May 2008, Volume 12, Number 5

Institutional Research

Retention Rates at Four-Year High

Retention Rates at Four-Year High

Most people familiar with the College’s open-door policy know these facts: MDC has one of the most diverse student populations in the country. More than half of the students who enroll are the first in their families to attend college. Nearly half of the students who enroll are as likely to be native Spanish speakers than not. More than 80 percent must work their way through school; 30 percent work full time. Nearly 60 percent are from low-income families. Only 22 percent entered College prepared for college-level work.

But a recent report shows that despite the odds, MDC’s freshman retention rate for 2007 is nearly five percentage points higher than previous years.

This statistic is important because students are more likely to drop out of College during their first year than any other. If the College can implement strategies to increase retention rates, the likelihood of students persisting to graduation is far greater.

This goes to the heart of the College’s purpose. It was established to provide a way to economic and social mobility to all. And through the years, it has more than lived up to that purpose, providing individuals from all walks of life a solid foundation to succeed in business, civics, entertainment and the arts.

While being inducted into the 2008 Alumni Hall of Fame, Delray Beach Fire-Rescue Chief David James admitted that he was not ready for College when he first arrived. “I was placed in a program that helped me overcome my academic challenges,” he recalled. “I was so encouraged and inspired by my instructors that I quickly excelled in all I did.”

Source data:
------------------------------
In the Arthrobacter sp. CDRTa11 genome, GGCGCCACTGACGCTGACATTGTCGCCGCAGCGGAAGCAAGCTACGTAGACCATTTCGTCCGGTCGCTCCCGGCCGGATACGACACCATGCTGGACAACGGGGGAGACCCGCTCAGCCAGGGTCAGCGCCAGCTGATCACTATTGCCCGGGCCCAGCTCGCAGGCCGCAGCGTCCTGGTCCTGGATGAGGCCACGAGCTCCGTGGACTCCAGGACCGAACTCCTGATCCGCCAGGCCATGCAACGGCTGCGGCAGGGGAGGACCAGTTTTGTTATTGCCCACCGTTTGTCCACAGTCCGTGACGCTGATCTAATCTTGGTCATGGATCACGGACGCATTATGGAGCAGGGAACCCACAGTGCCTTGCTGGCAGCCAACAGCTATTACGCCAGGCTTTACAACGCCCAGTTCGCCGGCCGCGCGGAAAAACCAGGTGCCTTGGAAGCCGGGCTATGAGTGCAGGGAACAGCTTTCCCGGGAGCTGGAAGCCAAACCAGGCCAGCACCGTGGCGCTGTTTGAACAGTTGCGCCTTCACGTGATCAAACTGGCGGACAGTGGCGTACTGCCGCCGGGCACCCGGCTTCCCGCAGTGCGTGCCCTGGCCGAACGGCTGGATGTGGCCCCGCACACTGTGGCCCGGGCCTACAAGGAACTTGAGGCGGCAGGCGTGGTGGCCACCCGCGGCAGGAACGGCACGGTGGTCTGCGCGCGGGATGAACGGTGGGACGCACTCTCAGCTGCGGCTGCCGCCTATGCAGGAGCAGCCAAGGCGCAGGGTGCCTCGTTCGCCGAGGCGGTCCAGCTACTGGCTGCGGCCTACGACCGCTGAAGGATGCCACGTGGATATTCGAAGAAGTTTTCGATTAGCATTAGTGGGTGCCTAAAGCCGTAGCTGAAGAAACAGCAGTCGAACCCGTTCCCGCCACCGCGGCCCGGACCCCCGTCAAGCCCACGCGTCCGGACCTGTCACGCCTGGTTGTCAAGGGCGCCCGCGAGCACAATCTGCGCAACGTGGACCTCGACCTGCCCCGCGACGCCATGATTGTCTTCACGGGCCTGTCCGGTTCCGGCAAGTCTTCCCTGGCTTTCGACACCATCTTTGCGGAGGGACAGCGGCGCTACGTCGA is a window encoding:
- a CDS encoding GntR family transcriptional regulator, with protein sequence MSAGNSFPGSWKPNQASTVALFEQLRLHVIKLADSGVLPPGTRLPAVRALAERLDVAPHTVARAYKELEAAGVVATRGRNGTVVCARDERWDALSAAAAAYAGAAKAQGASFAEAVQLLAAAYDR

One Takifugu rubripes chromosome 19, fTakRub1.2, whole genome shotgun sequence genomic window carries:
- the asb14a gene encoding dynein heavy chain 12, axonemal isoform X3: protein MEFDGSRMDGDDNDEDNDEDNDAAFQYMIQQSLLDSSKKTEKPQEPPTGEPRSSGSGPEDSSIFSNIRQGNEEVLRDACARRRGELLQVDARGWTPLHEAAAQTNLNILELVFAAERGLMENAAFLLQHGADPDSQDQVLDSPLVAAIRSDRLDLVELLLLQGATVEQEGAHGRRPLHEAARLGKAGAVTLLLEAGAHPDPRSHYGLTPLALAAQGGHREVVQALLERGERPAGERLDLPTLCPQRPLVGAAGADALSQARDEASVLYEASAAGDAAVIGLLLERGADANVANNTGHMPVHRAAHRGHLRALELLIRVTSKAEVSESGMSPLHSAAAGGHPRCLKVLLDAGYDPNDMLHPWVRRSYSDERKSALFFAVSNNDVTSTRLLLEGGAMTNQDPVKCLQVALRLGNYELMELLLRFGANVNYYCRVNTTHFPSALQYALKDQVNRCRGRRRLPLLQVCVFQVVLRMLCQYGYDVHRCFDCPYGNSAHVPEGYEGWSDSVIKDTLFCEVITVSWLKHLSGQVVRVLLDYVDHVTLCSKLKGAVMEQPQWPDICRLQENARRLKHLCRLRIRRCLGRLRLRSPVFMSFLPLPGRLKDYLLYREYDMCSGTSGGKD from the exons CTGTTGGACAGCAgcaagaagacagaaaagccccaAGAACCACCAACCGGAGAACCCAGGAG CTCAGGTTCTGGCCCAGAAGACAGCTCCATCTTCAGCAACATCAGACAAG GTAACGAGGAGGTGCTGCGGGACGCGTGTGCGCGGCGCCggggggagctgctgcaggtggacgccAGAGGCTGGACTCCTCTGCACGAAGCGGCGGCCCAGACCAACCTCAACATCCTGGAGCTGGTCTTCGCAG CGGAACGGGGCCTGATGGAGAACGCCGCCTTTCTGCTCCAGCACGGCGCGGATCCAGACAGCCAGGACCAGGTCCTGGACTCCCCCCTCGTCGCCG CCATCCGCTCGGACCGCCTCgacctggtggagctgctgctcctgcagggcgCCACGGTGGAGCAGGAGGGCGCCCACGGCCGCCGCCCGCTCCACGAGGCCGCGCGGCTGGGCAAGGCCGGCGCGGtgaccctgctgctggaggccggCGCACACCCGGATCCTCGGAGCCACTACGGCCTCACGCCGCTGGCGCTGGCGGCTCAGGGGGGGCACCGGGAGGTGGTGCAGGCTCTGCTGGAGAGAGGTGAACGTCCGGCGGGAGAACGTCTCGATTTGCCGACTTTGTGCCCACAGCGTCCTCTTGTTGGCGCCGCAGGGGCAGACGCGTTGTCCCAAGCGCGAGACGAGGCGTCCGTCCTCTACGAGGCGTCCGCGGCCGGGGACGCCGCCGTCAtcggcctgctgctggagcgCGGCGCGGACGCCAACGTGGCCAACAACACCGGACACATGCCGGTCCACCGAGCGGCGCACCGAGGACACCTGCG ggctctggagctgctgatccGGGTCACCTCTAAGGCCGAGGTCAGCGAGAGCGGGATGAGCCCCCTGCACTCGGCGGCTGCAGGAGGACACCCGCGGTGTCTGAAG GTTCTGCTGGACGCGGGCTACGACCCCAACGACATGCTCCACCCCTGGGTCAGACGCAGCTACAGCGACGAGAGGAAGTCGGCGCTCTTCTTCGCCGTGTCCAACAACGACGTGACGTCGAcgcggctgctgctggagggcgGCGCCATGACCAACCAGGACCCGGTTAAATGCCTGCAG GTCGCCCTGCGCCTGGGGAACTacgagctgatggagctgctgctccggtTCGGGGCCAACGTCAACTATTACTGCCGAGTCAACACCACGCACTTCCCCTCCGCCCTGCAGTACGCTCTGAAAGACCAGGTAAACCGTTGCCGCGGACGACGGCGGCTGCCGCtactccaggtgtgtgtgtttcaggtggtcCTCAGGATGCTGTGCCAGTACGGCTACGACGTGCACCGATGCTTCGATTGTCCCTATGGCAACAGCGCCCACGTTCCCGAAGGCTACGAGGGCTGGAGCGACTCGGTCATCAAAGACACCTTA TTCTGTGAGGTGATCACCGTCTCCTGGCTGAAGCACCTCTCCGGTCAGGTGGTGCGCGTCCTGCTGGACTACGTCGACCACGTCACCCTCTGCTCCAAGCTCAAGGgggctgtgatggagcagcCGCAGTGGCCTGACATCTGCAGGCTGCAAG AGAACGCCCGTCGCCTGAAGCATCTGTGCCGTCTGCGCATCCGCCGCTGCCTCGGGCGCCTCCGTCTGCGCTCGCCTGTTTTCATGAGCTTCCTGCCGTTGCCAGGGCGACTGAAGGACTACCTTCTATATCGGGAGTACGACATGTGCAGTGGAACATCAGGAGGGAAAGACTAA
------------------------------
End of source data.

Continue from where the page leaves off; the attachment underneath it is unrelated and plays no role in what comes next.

When students enroll at MDC, they are assigned to the campus where they will take the majority of their credits in their incoming fall term. They are counted as “retained” if they re-enroll on any MDC campus.

The fall to fall retention rate for 2007 rose to 65.8 percent, 4.7 percentage points higher than 2006 and the highest in the last four years, according to data compiled by MDC’s office of institutional research. Retention rates increased for all major demographic groups and on every campus. The retention rate for women was five percentage points higher than men in 2007, although the rates improved for men as well.

All MDC campuses have been proactive and consistent in the orientation of new first-time college students. These efforts have included Freshmen Convocations and mentoring. Also, campuses have been much more active recently in contacting students via e-mail and other media. “All of these efforts aim to increase the ’connections’ new students make with the faculty and staff at Miami Dade College, as well as with other students,” said René García, director of enrollment management. “Much research shows that students who make such ’connections’ are more likely to stay enrolled and perform better in their classes.”

Students who test into college prep math and writing courses must take SLS, or Student Life Skills, in their first semester at MDC.

This course focuses on many of the essential noncognitive skills needed in college, and institutional as well as state data show that it enhances student success.

— Gariot P. Louima

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Miami Dade College is accredited by the Southern Association of Colleges and Schools Commission on Colleges to award associate and baccalaureate degrees.
Contact the Commission on Colleges at 1866 Southern Lane, Decatur, Georgia 30033-4097 or call 404-679-4500 for questions about the accreditation of Miami Dade College.
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disability, veteran’s status, ethnicity, pregnancy, sexual orientation or genetic information. Additional information may be obtained by contacting the
Office of Equal Opportunity Programs/ADA Coordinator/Title IX Coordinator, at 305.237.2577.